a Navy giant
Our evolving web site has included a variety of stories relating to U.S. Naval Operations. One of our important resources for this information has been Bob Linn, son of a navy pilot involved with the Lexington Aircraft Carrier in the South Pacific. Bob has passed on to us this moving and informative review of the life of Adm. Thomas Morrer. Along with the historical content, this presentation offers advice and warnings that we all should keep well in mind as we strive to meet the challenges of yet a new and threatening age for our Nation and the Wide World.
Adm. Moorer's Last Warning
It is a sad day for America when a national giant passes.
Adm. Thomas Moorer, of Eufaula, Ala., was such a giant.
His passing this week (Feb. 6, 2004) is especially sad for me. Adm. Moorer was a friend, adviser and member of the board of directors of NewsMax.com's parent company, NewsMax Media, Inc.
Adm. Moorer was a man "in the arena," as Theodore Roosevelt would have described him. Even at the age of 91, the admiral had kept quite active in public affairs.
This dynamo of a man made his first landing on an aircraft carrier in 1935. I don't think I need to detail the dangers of such landings without the instrumentation of today's planes.
It was one of his hallmarks that he did not know fear. Thankfully, America produces such people.
During his life, Moorer had numerous brushes with death. He was there on Dec. 7, 1941, when the Japanese bombed Pearl Harbor.
As a combat pilot during the war, his plane was shot down over the South Pacific. Fortunately, he was rescued by a cargo supply ship.
This episode would have been a great story in itself. But it gets more interesting. The supply ship that rescued him was carrying ordnance and explosives. When Japanese planes began bombing the supply ship, Moorer and a handful of others realized it would be better to abandon the ship early.
Most of the crew didn't see it the same way as Moorer and stayed. Moorer entered the lifeboat while most stayed aboard. The ship exploded and almost the entire crew was lost.
Once again, for the second time in a matter of days, Moorer was adrift in the great Pacific in a tiny lifeboat. Miraculously, he and the survivors made it to a deserted island where he was discovered by an Australian airplane. For his heroism, Moorer was awarded both the Silver Star and the Purple Heart.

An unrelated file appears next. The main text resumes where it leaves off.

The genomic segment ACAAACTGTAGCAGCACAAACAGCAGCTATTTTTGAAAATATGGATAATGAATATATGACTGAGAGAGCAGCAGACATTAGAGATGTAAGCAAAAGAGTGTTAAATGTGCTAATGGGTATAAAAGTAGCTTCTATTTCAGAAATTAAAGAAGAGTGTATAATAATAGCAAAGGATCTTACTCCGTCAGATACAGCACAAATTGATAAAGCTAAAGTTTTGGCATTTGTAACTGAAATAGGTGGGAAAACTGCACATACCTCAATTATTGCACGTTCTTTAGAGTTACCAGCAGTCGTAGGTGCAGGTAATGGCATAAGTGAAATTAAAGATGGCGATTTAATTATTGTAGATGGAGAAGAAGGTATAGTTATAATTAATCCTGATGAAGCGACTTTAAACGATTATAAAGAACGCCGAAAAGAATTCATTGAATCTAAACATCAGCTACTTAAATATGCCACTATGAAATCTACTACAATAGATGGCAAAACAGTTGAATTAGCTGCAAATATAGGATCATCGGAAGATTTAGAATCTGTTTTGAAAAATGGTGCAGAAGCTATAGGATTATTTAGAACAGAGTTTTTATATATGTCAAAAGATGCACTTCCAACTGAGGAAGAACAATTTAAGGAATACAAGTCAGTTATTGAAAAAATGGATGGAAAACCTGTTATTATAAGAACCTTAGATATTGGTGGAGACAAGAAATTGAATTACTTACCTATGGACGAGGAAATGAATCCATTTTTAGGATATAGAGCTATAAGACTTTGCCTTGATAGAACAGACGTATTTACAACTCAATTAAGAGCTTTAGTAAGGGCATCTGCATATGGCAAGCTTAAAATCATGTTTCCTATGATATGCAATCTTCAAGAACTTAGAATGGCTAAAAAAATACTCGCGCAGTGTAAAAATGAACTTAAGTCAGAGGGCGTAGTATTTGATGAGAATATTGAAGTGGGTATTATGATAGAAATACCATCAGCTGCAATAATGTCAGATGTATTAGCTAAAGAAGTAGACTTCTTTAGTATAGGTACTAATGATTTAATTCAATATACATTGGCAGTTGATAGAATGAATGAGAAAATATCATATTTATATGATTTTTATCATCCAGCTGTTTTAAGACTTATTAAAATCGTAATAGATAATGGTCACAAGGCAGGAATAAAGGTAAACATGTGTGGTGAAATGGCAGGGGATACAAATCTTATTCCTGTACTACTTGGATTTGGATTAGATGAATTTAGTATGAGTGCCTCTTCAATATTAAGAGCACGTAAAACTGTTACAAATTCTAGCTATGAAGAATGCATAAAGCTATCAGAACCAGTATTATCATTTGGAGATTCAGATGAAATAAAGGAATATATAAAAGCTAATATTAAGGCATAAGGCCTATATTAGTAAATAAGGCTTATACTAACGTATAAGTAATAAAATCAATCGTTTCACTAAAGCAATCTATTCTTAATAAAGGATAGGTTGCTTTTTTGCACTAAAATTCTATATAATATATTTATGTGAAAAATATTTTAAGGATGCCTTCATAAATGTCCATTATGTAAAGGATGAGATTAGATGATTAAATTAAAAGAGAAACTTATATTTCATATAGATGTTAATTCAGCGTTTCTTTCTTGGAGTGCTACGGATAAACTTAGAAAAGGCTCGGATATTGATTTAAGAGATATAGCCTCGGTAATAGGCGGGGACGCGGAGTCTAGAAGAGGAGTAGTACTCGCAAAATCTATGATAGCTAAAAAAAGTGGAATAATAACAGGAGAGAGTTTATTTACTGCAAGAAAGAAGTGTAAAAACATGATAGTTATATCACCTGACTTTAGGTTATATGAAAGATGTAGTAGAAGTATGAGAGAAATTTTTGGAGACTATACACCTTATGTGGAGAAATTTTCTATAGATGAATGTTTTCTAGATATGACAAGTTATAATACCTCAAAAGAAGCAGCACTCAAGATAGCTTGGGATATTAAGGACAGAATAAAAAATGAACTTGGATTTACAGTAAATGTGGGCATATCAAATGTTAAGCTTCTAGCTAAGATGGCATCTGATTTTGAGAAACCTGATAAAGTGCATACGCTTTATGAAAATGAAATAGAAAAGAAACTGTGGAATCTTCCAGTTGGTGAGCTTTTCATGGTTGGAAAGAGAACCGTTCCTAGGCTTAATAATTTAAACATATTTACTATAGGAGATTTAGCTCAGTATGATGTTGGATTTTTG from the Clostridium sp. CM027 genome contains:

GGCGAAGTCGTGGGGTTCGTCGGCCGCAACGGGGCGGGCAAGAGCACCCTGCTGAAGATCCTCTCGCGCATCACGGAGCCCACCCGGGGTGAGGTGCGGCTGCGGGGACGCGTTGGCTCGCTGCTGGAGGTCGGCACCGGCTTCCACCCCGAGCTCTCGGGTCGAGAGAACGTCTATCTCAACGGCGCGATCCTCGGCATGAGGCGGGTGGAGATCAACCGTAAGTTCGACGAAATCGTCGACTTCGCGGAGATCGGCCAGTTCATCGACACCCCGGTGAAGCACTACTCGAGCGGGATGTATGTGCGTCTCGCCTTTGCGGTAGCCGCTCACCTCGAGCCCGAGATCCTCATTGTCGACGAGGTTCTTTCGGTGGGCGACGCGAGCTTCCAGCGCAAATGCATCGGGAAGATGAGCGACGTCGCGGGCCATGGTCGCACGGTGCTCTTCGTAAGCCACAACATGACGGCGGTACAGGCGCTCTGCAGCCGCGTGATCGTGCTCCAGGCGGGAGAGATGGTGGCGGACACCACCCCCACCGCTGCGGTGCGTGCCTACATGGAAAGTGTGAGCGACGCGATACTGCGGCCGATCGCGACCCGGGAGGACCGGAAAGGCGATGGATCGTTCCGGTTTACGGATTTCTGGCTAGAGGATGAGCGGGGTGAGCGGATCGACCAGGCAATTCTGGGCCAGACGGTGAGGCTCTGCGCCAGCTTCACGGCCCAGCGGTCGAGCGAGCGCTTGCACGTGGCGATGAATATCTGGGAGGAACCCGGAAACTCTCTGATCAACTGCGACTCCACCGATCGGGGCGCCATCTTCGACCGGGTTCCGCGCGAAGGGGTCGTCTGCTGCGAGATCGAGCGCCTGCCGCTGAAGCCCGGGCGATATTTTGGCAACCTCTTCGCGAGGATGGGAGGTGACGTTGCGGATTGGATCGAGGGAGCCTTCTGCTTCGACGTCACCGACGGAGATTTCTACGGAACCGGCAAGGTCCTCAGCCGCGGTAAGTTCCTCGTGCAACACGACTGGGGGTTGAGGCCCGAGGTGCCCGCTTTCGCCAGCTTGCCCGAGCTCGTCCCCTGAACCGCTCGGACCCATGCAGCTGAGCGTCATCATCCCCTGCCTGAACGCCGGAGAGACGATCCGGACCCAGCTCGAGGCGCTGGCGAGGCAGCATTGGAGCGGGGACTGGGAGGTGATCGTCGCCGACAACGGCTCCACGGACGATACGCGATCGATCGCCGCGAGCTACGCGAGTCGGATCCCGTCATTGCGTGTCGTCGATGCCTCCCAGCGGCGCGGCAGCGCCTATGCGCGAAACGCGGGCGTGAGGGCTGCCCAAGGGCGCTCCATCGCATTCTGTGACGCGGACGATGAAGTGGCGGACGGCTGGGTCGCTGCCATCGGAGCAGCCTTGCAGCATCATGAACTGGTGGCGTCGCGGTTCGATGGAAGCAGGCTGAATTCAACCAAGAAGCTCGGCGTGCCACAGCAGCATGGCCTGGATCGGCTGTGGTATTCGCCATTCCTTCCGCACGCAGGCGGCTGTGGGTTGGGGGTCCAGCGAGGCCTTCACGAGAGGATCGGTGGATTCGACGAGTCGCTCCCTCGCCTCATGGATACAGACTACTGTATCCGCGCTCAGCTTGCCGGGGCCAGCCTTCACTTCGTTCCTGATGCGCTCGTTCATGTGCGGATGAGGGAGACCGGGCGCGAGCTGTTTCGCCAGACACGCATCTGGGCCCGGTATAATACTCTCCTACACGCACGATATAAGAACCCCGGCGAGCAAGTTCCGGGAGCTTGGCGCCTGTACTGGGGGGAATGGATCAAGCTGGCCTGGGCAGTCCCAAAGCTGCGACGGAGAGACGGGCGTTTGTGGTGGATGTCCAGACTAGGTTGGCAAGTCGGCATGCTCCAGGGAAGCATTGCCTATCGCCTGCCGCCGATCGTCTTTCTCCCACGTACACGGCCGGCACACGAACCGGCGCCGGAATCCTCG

I tell this story about Moorer in the South Pacific and his decision to evacuate the supply ship when most others would not because it illustrates a great deal about the man.
Moorer had a certain clarity of thinking, a thinking that saw things as they are and how they might be. He could see things over the horizon. He also had the courage to go against perceived wisdom, make decisions and act on them.
That was what struck me about Adm. Moorer: Even at the advanced age of 91, he still possessed this certain clarity of vision.
His Plan Ended Vietnam
I remember speaking to him in the hours after the events of Sept. 11. He told me that the American people would soon forget about the tragedy and would not learn from it. He said he had seen this time and again. We don't learn from these things, he told me. I was flabbergasted, but he was right: The complacency is here today.
Adm. Moorer was full of anecdotes about his years in military service, his dealings with presidents, and his service as the nation's highest-ranking military official, the chairman of the Joint Chiefs of Staff.
Adm. Moorer was chairman of the Joint Chiefs during the divisive days of the Vietnam War. The war was vexing for him, as it was for many Americans. He was even more anxious because he believed the conflict could have been ended quickly, with fewer casualties and more favorably to U.S. interests.
But the politicians were not letting the military do their job. The days of FDR deferring to Gen. Marshall and the military were over.
Adm. Moorer's advice to President Richard Nixon was simple: Bomb North Vietnam's infrastructure in and around Hanoi and mine North Vietnam's key ports. This would effectively cut them off and force them to end the war.
Despite all of Lyndon Johnson's carpet-bombing, the Pentagon had always been limited to secondary targets that had little effect in undermining North Vietnam's war effort.
Nixon told Adm. Moorer that he would not agree. Nixon was worried that if the U.S. were too bold, the Chinese would join the war and perhaps ignite a global conflagration.
Also, Nixon was concerned about the American POWs held by the North. The State Department warned that if the U.S. stepped up the war, the POWs would suffer more.